Eric: You don't know anything.
So far, it seems likely that Chloe was maybe the recipient of Chad's heart, not Eric, and however she died, Eric has a questionable part in it.
Where are Chloe's parents, and how did Eric manage to take over her music store. Isn't that part of his original story? Did he lie about that too?
Eric chose to ignore Maggie's call, but it's possible he only did it because of Gary. He didn't know what Gary told Maggie, and if she figured anything out.
Eric better 'fess up soon. If it's eating away at him that he's lying to Maggie, then why not pull off the bandaid? It's getting super messy.
He's nice. Too nice. Like a smiley emoji took human form.Gary
It seems every time they show Eric now, he's sweaty from a run. The guy is probably trying to run away from his demons, but they have a pesky way of catching up to you.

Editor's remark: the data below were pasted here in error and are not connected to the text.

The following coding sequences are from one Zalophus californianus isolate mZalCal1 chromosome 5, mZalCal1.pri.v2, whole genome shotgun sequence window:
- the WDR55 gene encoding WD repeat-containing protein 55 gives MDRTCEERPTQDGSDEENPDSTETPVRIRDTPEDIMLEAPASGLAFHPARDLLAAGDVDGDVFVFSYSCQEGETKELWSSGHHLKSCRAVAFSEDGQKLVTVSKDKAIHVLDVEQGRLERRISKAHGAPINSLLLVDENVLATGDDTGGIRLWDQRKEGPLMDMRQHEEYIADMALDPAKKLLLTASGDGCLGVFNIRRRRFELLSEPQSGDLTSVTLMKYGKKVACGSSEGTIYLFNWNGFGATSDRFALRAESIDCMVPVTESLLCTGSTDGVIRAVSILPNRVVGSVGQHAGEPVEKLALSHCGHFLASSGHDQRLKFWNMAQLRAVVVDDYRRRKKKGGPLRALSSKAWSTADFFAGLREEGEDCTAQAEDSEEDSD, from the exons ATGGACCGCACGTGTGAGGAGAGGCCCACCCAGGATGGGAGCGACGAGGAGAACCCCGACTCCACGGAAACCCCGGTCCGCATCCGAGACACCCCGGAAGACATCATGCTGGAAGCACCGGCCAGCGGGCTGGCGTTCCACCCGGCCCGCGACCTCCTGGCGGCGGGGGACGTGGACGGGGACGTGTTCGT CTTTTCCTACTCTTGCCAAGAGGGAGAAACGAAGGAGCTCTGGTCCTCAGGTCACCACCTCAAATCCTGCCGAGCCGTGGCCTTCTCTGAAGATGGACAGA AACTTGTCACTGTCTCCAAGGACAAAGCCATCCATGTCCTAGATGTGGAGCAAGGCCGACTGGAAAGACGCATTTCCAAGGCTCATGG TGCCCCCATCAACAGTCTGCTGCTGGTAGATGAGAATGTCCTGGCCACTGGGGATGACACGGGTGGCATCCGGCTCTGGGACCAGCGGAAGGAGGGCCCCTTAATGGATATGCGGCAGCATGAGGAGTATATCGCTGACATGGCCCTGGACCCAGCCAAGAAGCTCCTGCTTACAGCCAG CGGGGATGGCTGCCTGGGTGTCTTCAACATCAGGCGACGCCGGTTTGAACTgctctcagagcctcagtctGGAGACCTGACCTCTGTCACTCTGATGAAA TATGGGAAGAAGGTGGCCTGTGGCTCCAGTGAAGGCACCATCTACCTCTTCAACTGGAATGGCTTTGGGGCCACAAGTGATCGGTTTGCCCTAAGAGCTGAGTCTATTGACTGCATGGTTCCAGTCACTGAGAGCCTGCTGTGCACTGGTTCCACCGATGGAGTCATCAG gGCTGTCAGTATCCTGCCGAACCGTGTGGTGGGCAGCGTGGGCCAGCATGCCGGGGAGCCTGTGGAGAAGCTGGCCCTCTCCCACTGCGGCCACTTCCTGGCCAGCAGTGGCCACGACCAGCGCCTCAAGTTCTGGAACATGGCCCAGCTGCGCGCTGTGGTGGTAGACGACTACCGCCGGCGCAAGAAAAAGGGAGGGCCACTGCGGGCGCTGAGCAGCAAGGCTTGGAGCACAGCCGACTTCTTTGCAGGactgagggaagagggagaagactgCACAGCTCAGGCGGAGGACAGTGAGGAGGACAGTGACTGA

We need to know why Chloe's family thinks Eric is responsible for her death. It was a car accident or something, wasn't it?
It's too bad Gary pissed off Katherine. She's probably the one person he could've shared this information with, and she would've had some resources to get more information.
Maybe if he makes right with her, she still can.
But then again, will he bother to push it further? He already thought he read too many things wrong with the coffee incident, and then he made a big show of getting rid of everything that reminded him of Maggie.
Gary was wearing the baseball cap he wore during chemo, and it speaks volumes about the state of mind he is in.
Over to you, AMLT Fanatics. What are your theories on the latest Eric revelation?
Will Rome and Regina make the best parents? Do you think the others are being too hard on Gary? Is he behaving like a jerk?
Hit the comments below with all of your thoughts.
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Jasmine Blu is a senior staff writer for TV Fanatic. Follow her on Twitter.